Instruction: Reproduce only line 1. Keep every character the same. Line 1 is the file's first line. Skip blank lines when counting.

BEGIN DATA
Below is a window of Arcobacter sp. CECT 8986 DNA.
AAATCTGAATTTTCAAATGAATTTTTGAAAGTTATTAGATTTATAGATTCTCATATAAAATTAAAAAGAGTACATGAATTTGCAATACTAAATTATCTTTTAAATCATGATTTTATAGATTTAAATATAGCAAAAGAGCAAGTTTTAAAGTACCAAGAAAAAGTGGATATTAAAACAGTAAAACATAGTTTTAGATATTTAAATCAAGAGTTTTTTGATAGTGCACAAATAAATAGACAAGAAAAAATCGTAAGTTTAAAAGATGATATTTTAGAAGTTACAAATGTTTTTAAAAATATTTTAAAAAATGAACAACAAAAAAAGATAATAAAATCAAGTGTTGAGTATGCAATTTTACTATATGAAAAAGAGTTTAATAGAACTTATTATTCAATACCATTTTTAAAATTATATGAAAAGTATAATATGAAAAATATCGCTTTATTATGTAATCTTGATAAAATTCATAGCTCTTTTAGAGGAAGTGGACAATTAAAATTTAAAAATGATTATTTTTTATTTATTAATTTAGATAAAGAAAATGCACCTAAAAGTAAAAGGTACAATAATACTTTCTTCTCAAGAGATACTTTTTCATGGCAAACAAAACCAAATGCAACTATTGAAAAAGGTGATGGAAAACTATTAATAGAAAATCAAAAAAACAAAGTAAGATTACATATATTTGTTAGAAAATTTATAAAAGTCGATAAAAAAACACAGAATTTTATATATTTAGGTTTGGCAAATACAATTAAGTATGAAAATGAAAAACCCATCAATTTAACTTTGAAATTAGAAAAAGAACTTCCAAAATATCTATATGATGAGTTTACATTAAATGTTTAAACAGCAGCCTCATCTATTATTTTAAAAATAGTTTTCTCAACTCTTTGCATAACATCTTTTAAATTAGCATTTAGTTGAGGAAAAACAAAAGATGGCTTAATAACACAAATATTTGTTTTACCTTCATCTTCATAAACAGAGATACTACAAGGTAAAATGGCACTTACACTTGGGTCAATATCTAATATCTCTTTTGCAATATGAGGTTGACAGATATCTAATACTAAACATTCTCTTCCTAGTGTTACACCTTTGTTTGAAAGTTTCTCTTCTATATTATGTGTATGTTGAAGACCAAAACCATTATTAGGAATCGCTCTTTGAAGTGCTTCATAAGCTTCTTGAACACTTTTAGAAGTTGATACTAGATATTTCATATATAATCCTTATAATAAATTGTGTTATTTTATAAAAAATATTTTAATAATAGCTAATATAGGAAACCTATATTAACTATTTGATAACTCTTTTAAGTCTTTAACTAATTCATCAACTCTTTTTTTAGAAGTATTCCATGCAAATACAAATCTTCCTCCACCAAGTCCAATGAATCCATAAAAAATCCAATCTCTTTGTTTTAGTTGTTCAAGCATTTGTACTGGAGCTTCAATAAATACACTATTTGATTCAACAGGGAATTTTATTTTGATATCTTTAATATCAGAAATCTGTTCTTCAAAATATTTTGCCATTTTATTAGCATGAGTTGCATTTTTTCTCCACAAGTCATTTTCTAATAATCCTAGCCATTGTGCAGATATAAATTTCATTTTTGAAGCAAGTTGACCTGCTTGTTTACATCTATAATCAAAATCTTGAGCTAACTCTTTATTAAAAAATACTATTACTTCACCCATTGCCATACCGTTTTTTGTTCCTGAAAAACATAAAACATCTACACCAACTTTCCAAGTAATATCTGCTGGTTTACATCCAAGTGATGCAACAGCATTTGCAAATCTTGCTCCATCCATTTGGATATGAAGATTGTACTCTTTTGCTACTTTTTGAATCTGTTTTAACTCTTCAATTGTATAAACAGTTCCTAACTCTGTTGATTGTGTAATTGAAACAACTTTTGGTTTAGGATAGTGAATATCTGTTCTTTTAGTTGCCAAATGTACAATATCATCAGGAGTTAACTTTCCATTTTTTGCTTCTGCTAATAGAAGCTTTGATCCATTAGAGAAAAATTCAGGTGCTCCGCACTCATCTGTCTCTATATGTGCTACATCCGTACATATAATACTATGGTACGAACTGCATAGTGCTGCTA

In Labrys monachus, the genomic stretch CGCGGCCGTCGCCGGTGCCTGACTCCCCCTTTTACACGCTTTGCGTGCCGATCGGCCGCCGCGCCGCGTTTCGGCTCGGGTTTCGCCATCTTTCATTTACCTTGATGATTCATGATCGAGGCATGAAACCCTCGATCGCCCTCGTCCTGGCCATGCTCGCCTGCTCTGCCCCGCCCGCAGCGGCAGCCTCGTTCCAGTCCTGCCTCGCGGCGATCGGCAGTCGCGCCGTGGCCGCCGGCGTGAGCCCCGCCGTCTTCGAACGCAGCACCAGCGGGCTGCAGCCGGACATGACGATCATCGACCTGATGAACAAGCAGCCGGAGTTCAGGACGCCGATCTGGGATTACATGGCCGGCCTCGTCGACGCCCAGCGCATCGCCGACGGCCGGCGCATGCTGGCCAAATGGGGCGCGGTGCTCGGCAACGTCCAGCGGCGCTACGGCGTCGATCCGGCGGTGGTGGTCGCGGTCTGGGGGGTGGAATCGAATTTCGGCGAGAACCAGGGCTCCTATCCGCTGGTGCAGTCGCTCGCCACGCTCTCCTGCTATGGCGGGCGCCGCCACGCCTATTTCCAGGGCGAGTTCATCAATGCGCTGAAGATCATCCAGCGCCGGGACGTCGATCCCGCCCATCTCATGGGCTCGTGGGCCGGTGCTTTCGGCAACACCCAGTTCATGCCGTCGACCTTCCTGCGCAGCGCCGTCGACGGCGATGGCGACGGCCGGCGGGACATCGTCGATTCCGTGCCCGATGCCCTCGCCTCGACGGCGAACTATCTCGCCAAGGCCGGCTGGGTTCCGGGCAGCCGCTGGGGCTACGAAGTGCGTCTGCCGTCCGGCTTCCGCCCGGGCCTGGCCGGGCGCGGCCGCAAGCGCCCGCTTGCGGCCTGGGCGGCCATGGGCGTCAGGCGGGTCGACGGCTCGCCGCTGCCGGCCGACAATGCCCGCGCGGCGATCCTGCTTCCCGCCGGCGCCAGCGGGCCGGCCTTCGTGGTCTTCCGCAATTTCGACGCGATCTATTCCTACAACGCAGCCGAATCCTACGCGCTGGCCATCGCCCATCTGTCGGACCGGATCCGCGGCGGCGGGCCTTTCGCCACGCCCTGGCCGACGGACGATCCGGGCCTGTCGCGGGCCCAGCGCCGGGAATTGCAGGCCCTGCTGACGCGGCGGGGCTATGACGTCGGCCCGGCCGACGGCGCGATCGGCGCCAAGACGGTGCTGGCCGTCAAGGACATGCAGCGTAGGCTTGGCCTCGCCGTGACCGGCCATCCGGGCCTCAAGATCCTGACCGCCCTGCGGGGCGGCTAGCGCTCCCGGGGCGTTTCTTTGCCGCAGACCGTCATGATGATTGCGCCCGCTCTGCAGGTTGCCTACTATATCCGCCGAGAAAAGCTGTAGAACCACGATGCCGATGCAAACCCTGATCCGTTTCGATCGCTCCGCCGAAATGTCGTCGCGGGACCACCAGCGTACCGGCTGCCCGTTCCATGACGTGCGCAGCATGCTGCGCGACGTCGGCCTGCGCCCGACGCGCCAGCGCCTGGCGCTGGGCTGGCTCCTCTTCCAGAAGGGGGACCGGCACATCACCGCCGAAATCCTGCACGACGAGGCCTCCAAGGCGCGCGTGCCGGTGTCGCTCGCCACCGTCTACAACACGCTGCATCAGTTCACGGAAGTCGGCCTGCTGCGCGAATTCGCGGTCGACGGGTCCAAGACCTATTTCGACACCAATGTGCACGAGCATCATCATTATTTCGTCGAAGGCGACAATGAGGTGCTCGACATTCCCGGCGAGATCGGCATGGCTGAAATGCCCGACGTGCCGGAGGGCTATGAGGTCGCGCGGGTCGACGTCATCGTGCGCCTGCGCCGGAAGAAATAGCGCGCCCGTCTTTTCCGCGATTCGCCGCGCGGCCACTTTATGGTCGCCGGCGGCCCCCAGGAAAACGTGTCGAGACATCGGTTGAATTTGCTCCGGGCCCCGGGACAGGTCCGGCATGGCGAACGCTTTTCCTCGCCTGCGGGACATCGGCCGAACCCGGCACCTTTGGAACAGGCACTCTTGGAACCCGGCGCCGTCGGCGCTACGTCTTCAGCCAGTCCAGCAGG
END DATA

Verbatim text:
Below is a window of Arcobacter sp. CECT 8986 DNA.